Posted on: 08/20/10:
Getting in Front of Jesus: The Politics of Progressive Christianity (Part II)
By Brad R. Braxton
By Brad R. Braxton
How can progressive Christians "get in front" of Jesus by using the gospel forward to address pressing social dilemmas? In response to this question, I will discuss two moments from Jesus' story and "remix" them. A remix occurs when fresh elements are introduced into an old framework, thereby creating a new story.To read the rest of the article, click here
The Birth of Jesus: A Progressive Remix
According to the second chapter of the Gospel of Matthew, Jesus was born in a social context where a cruel king worked on behalf of Rome to ensure Caesar's sovereignty. After learning of Jesus' birth, King Herod plots to kill Jesus. An angel warns Joseph of Herod's wicked intentions. Mary, Joseph, and Jesus become immigrants, fleeing the harsh conditions of their homeland to secure safety and a better future in Egypt. Unable to locate Jesus, Herod sends a decree to murder all children in and around Bethlehem who are two years old and under.
Every Christmas, Christians look back to the birth of Jesus. We even replicate the sentimental parts of the story with pageants and live nativity scenes. My progressive remix focuses on the more tragic elements of the story. Instead of looking back and adoring the "sweet little Jesus boy" in the manger, the story can be a launching pad for prophetic discipleship and twenty-first-century social justice activism.
Here is the remix: let progressive Christian communities insist that President Obama and Congress enact just and humane immigration reform. The story of Jesus might have been different if Joseph and Mary had been sent back to Israel from Egypt because they were considered "undocumented workers," or worse, "illegal aliens." There are many Latino, African, and Asian "Marys" and "Josephs" who are returned to deathly contexts because of U.S. immigration laws. U.S. immigration laws should protect and preserve families, especially those already victimized by economic and social oppression resulting from policies benefiting the United States.
Furthermore, progressive Christian communities should insist that our nation become serious about reducing youth violence. How can we read about the innocent children slaughtered in Bethlehem and not immediately think about the innocent children being slaughtered in our cities? In the ancient world, Jesus escaped death as a child because he had resourceful parents with a "holy hookup." But what about those parents in Bethlehem who lacked resources to escape? And what about the countless contemporary parents who lack the means and influence to live in well-policed neighborhoods with safe schools?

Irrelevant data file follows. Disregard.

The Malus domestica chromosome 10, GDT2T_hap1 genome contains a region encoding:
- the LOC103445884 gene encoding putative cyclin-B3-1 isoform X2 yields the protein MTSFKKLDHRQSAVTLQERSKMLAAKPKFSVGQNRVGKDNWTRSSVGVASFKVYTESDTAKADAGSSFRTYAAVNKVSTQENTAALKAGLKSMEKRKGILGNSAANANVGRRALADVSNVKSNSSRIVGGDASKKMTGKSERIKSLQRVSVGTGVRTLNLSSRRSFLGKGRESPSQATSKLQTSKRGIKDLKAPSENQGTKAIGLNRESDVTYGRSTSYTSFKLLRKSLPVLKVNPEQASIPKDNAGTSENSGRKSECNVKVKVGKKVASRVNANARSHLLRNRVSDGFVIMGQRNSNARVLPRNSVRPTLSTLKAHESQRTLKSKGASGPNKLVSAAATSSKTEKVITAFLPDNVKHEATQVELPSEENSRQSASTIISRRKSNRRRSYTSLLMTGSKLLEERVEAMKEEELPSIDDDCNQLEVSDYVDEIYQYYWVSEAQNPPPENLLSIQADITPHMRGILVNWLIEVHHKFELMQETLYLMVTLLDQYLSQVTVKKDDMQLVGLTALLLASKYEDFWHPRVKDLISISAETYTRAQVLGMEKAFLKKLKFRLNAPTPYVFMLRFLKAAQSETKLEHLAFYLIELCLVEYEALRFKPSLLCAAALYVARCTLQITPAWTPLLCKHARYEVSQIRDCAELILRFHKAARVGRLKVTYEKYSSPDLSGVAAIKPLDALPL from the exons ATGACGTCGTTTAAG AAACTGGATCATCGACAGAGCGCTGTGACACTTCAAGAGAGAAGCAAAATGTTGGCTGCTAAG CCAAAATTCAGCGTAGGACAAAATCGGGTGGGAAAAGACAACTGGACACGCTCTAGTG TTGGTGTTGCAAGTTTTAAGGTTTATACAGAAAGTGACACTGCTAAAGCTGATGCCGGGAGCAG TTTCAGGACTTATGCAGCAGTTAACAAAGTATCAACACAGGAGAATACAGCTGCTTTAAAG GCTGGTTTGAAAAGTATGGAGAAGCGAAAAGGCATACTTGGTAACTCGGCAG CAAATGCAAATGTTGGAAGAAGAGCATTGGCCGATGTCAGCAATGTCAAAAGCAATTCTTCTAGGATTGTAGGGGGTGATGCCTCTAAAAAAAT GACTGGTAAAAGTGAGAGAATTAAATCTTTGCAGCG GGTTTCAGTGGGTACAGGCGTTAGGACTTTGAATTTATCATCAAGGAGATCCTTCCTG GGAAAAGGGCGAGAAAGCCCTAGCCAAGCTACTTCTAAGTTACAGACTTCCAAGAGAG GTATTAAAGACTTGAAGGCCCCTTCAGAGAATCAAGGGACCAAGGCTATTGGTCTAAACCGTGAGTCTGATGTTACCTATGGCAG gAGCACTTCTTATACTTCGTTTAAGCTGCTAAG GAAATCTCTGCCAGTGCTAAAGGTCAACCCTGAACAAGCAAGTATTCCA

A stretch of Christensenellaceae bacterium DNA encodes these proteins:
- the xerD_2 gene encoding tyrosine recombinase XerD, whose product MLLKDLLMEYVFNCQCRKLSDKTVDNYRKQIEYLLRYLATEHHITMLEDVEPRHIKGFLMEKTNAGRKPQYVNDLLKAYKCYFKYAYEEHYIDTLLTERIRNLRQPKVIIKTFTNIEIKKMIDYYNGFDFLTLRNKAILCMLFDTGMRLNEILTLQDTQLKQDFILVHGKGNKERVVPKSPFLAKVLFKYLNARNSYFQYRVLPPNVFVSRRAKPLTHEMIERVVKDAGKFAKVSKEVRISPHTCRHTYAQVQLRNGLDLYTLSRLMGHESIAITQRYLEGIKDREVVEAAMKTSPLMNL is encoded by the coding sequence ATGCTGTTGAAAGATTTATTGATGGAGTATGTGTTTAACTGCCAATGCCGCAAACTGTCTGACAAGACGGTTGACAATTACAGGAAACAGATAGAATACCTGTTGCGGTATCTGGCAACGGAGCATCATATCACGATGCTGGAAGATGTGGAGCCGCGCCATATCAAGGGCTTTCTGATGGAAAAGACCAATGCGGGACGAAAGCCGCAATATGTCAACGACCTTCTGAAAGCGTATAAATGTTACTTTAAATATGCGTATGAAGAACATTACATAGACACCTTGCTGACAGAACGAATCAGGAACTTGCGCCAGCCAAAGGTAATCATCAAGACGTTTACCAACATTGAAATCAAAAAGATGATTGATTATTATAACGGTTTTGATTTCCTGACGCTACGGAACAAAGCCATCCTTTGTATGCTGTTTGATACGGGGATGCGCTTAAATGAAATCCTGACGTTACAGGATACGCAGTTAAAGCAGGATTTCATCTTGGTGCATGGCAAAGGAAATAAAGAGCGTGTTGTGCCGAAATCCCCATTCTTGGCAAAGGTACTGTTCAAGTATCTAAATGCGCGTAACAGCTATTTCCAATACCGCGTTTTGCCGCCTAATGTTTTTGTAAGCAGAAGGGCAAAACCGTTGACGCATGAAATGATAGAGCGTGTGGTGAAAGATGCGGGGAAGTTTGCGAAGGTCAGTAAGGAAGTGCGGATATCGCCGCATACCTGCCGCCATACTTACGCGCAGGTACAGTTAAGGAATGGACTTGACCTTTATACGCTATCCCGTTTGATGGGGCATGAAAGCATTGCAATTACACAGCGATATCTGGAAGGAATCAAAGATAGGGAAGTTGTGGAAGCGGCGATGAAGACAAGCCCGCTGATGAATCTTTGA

In Chicago, hundreds of young people are constant victims of gun violence. How can the United States posture as a leader of peace when we can't even ensure the safety of children in our schools and neighborhoods? If we can raise money and public interest in a failed attempt to bring the 2016 Summer Olympics to Chicago, we can raise money and public interest to fund serious violence prevention measures in Chicago and across the country.
Additionally, in order to prevent the further massacre of young people, progressive Christians must persuade President Obama and Congress to stop the deluge of automatic weapons that floods the streets of our country. We send brave men and women to fight Al Qaeda thousands of miles away but are scared to take on the National Rifle Association right across the Potomac River. By going beyond the story of Jesus' birth, we faithfully follow Jesus into areas of social engagement concerning immigration, violence prevention, and gun reform.
The Death of Jesus: A Progressive Remix
Jesus, a young, innocent African-Asiatic Jew, was sent to the Roman death chamber on trumped-up charges. A brown brother in his thirties wrongly executed by the state -- which century are we talking about, the first or the twenty-first? Indeed, twenty centuries after Jesus' execution, injustices abound and continue to sentence other young, innocent people to death, whether by lethal injection or suffocating poverty. In the name of a just God, this must stop.
Posted on: 07/21/10:
Getting in Front of Jesus: The Politics of Progressive Christianity (Part I)
By Brad R. Braxton
By Brad R. Braxton
Parishioners in the church of my childhood often sang the hymn, "I have decided to follow Jesus...No turning back, no turning back." The hymn cautioned disciples about turning away from Jesus. This essay explores the prospect of being disciples by getting in front of Jesus.To read the rest of the article, click here